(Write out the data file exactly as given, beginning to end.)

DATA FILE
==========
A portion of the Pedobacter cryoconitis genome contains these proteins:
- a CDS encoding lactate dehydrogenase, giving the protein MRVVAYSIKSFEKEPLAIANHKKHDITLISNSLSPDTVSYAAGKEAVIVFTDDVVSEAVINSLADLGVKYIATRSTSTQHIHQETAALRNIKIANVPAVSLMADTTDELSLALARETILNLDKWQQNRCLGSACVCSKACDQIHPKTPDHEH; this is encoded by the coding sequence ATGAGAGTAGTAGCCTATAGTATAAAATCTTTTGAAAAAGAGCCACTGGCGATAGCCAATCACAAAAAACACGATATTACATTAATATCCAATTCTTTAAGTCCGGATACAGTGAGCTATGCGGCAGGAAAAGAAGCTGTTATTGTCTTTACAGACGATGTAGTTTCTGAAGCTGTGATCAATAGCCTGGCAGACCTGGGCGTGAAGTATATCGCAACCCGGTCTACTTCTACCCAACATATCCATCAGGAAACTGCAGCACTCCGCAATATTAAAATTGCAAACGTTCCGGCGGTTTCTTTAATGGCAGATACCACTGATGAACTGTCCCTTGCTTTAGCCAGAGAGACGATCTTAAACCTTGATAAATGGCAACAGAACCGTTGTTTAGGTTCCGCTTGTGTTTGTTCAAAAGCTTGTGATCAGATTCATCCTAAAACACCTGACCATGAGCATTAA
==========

A portion of the Pedobacter cryoconitis genome contains these proteins:
- a CDS encoding lactate dehydrogenase, giving the protein MRVVAYSIKSFEKEPLAIANHKKHDITLISNSLSPDTVSYAAGKEAVIVFTDDVVSEAVINSLADLGVKYIATRSTSTQHIHQETAALRNIKIANVPAVSLMADTTDELSLALARETILNLDKWQQNRCLGSACVCSKACDQIHPKTPDHEH; this is encoded by the coding sequence ATGAGAGTAGTAGCCTATAGTATAAAATCTTTTGAAAAAGAGCCACTGGCGATAGCCAATCACAAAAAACACGATATTACATTAATATCCAATTCTTTAAGTCCGGATACAGTGAGCTATGCGGCAGGAAAAGAAGCTGTTATTGTCTTTACAGACGATGTAGTTTCTGAAGCTGTGATCAATAGCCTGGCAGACCTGGGCGTGAAGTATATCGCAACCCGGTCTACTTCTACCCAACATATCCATCAGGAAACTGCAGCACTCCGCAATATTAAAATTGCAAACGTTCCGGCGGTTTCTTTAATGGCAGATACCACTGATGAACTGTCCCTTGCTTTAGCCAGAGAGACGATCTTAAACCTTGATAAATGGCAACAGAACCGTTGTTTAGGTTCCGCTTGTGTTTGTTCAAAAGCTTGTGATCAGATTCATCCTAAAACACCTGACCATGAGCATTAA